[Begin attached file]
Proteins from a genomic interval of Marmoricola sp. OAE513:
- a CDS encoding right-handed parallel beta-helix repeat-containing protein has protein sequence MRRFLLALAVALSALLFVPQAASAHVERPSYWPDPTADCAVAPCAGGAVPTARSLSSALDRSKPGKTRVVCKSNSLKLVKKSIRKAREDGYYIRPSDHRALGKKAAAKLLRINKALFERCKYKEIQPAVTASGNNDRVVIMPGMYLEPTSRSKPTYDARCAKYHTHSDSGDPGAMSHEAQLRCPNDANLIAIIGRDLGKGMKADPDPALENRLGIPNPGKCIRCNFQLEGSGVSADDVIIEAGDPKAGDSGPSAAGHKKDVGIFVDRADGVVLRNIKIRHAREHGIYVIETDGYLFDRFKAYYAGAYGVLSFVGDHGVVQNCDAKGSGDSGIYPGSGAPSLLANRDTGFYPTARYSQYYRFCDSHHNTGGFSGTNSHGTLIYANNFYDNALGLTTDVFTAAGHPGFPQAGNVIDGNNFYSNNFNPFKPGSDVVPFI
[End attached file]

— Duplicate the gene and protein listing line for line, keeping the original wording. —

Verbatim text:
Proteins from a genomic interval of Marmoricola sp. OAE513:
- a CDS encoding right-handed parallel beta-helix repeat-containing protein has protein sequence MRRFLLALAVALSALLFVPQAASAHVERPSYWPDPTADCAVAPCAGGAVPTARSLSSALDRSKPGKTRVVCKSNSLKLVKKSIRKAREDGYYIRPSDHRALGKKAAAKLLRINKALFERCKYKEIQPAVTASGNNDRVVIMPGMYLEPTSRSKPTYDARCAKYHTHSDSGDPGAMSHEAQLRCPNDANLIAIIGRDLGKGMKADPDPALENRLGIPNPGKCIRCNFQLEGSGVSADDVIIEAGDPKAGDSGPSAAGHKKDVGIFVDRADGVVLRNIKIRHAREHGIYVIETDGYLFDRFKAYYAGAYGVLSFVGDHGVVQNCDAKGSGDSGIYPGSGAPSLLANRDTGFYPTARYSQYYRFCDSHHNTGGFSGTNSHGTLIYANNFYDNALGLTTDVFTAAGHPGFPQAGNVIDGNNFYSNNFNPFKPGSDVVPFI